Borneo in spring 2015
Our tour to Borneo in March 2015 exceeded everybody’s wildest expectations. Not only was the tour filled with exciting sightings of birds, but we also saw an overwhelming diversity of mammals (23 species), amphibians and reptiles (14 species), invertebrates (91 species, including 46 butterflies and 28 dragonflies/damselflies) and profusion of exotic plants, of which 107 were identified. The success of seeing so much in such a short period of time was due to the fact that we covered the best birding and wildlife hot-spots in the country, which were confined to the Malaysian state of Sabah. Needles to say, the food and accommodation were impeccable and provided the most deserved comfort after our daily trips and continuous perspiration!
We began our tour at a UNESCO World Heritage Site, Kinabalu National Park, where we were able to admire stunning views of the 4,095 metres high Mount Kinabalu from our own balconies of the lodge. The scenery here was astonishing and so were the colourful and fascinating birds. But, perhaps the limelight here was stolen by rare plants species – we saw three species of carnivorous pitcher plant, the Nepenthes burbidgeae, Nepenthes tentaculata, and the most famous of them all, the giant Nepenthes rajah; the world’s smallest orchids of the genus Podochilus and two species of the most bizarre Rafflesia, which produces the world’s largest flowers. The latter in particular intrigued us with its unusual life-cycle and parasitic nature; the single flower that has no leaves, stems or roots, lasts only a few days, during which it has to be pollinated by only two species of flies; Blue Bottles and Carrion Flies are attracted by the sight of this enormous bloom and its smell, which resembles rotting flesh!
From here, we descended to the world-famous Kabili-Sepilok Reserve, precious home of the last wild Orangu-tans of Borneo. Indeed, we had very close encounters with them here and the walk on the impressive canopy walk-away 28 m above the ground gave us a rare insight into the forest, with the birdlife all around.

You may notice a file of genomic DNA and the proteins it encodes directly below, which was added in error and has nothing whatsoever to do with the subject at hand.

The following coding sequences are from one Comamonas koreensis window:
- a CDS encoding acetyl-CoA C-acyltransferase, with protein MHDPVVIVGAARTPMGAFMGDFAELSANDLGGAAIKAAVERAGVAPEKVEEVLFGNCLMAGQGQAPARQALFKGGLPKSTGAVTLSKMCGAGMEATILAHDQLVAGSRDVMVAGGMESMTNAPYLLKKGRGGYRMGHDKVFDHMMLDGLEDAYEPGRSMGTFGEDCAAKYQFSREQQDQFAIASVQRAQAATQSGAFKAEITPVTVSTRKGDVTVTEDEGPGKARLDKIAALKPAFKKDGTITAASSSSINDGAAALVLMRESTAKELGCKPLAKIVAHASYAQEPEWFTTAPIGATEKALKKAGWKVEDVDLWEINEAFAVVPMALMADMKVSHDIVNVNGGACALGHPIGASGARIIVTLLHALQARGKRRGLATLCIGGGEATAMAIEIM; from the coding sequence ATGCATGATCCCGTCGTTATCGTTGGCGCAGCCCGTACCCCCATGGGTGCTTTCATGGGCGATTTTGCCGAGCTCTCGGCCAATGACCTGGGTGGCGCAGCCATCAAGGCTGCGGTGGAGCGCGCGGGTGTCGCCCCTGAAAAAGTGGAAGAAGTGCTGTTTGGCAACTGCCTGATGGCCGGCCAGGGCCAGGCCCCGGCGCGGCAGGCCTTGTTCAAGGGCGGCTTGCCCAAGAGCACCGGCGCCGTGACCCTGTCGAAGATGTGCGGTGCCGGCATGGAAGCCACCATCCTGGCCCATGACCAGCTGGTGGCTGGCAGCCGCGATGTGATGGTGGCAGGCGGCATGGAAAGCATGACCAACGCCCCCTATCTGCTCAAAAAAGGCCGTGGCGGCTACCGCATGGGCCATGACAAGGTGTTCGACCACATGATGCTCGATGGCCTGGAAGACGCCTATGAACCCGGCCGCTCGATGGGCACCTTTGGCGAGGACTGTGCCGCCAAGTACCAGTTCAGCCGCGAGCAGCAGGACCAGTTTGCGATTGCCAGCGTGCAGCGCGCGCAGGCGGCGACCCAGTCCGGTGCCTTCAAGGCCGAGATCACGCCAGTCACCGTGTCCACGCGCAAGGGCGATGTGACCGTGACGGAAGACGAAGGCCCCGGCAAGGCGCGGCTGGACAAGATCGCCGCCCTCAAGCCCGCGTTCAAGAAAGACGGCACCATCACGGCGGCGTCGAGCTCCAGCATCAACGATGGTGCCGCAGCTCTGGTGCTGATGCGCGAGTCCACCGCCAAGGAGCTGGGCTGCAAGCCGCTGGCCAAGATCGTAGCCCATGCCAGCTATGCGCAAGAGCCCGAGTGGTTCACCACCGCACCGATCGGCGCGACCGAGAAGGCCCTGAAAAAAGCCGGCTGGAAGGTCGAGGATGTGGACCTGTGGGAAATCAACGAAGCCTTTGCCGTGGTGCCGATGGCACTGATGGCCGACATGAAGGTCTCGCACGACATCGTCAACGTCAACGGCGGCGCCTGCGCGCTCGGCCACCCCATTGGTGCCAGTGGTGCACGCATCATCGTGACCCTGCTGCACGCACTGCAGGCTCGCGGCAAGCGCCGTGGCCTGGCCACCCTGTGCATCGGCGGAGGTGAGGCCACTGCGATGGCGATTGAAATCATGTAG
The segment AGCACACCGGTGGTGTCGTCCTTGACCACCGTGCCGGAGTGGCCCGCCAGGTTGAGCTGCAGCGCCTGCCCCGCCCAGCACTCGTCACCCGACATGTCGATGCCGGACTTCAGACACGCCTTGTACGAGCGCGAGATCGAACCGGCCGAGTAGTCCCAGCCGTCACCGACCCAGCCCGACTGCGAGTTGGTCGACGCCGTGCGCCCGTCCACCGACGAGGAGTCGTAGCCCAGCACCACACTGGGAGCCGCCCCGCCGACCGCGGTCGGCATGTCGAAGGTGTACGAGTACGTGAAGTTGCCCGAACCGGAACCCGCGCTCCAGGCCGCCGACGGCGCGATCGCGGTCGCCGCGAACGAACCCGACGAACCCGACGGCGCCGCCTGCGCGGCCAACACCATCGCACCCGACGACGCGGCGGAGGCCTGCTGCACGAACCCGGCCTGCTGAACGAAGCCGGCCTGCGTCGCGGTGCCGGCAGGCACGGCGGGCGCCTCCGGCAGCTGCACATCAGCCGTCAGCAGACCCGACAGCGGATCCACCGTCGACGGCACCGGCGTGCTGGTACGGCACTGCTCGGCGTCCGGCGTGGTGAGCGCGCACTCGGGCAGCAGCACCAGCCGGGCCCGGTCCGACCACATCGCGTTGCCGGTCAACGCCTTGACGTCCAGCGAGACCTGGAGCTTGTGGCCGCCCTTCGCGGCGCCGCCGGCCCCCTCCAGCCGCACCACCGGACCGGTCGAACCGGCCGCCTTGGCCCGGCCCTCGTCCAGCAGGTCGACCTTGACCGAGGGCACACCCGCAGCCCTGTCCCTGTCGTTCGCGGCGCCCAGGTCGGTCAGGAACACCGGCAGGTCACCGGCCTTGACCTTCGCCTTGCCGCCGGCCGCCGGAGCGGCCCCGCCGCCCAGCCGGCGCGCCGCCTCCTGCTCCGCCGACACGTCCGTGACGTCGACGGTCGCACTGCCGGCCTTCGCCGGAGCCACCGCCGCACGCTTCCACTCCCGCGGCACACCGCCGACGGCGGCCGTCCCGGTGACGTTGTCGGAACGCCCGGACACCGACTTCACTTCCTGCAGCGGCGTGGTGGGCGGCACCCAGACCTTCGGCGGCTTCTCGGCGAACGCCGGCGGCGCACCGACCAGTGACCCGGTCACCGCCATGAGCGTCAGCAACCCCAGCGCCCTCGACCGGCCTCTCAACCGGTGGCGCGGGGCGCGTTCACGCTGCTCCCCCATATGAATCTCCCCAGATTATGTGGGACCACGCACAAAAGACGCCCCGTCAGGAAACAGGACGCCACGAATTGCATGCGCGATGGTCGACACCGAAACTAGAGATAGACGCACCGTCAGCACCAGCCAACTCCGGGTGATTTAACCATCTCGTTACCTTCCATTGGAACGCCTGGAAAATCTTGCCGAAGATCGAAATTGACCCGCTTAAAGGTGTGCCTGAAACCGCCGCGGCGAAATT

The location of our next lodge in the heart of the Sabah's largest protected area of lowland forest at Lahad Datu was a highlight for many of us. Our wildlife watching here was confined to daily boat rides on the Kinabatangan River and its tributories. It was a peaceful and relaxing way to watch birds and animals lurking by the water or swinging through the trees. There was a lot to look for but perhaps the highlights included a pair of Black-and-red Broadbills busily attending their nest suspended on the branches above the water, an equally busy Pied Fantail putting the last touches to its new nest, a White-fronted Falconet tearing off pieces of its prey on the top of a tree, a food pass between two spectacular Rhinoceros Hornbills almost within touching distance from us, an Oriental Darter foraging in the water in back-light a few metres from the boat, and a bundle of colours from Hooded Pitta, Rufous-backed, Stork-billed, Ruddy and Blue-eared Kingfishers, to name just a few. The boat rides facilitated close encounters with Borneo's rarest wildlife, whether a big male Orang-utan, with its spectacular cheek pads, suspended on a tree, a Gibbon moving fast in the thick foliage, baby Proboscis Monkeys hanging to their mum’s bellies or playing in the branches of the mangrove trees, a precious Pygmy Elephant foraging at the edge of the river bank, an Otter-civet hiding in the dark of the night or Long-tailed Macaques playing on the bank of the river. The night rides were very tranquil and particularly rewarding with sightings of several owl species, including Buffy Fish, Oriental Bay and Brown Wood.